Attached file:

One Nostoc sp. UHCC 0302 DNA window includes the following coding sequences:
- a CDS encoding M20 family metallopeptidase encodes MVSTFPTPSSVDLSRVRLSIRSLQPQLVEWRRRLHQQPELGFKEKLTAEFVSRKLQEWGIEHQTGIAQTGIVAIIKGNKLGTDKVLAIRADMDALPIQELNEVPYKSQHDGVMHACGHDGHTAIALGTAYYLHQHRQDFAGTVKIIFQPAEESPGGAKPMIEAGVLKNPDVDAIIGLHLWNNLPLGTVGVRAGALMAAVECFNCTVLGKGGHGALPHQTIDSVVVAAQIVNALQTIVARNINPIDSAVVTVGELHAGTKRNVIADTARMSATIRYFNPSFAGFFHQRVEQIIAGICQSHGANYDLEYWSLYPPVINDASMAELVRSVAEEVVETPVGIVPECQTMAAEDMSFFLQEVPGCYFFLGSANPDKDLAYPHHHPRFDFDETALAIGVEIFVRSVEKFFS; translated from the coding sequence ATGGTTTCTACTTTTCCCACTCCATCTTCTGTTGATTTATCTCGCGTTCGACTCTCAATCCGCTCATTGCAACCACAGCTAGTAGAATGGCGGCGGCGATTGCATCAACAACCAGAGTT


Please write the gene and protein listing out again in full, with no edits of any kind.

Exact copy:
One Nostoc sp. UHCC 0302 DNA window includes the following coding sequences:
- a CDS encoding M20 family metallopeptidase encodes MVSTFPTPSSVDLSRVRLSIRSLQPQLVEWRRRLHQQPELGFKEKLTAEFVSRKLQEWGIEHQTGIAQTGIVAIIKGNKLGTDKVLAIRADMDALPIQELNEVPYKSQHDGVMHACGHDGHTAIALGTAYYLHQHRQDFAGTVKIIFQPAEESPGGAKPMIEAGVLKNPDVDAIIGLHLWNNLPLGTVGVRAGALMAAVECFNCTVLGKGGHGALPHQTIDSVVVAAQIVNALQTIVARNINPIDSAVVTVGELHAGTKRNVIADTARMSATIRYFNPSFAGFFHQRVEQIIAGICQSHGANYDLEYWSLYPPVINDASMAELVRSVAEEVVETPVGIVPECQTMAAEDMSFFLQEVPGCYFFLGSANPDKDLAYPHHHPRFDFDETALAIGVEIFVRSVEKFFS; translated from the coding sequence ATGGTTTCTACTTTTCCCACTCCATCTTCTGTTGATTTATCTCGCGTTCGACTCTCAATCCGCTCATTGCAACCACAGCTAGTAGAATGGCGGCGGCGATTGCATCAACAACCAGAGTT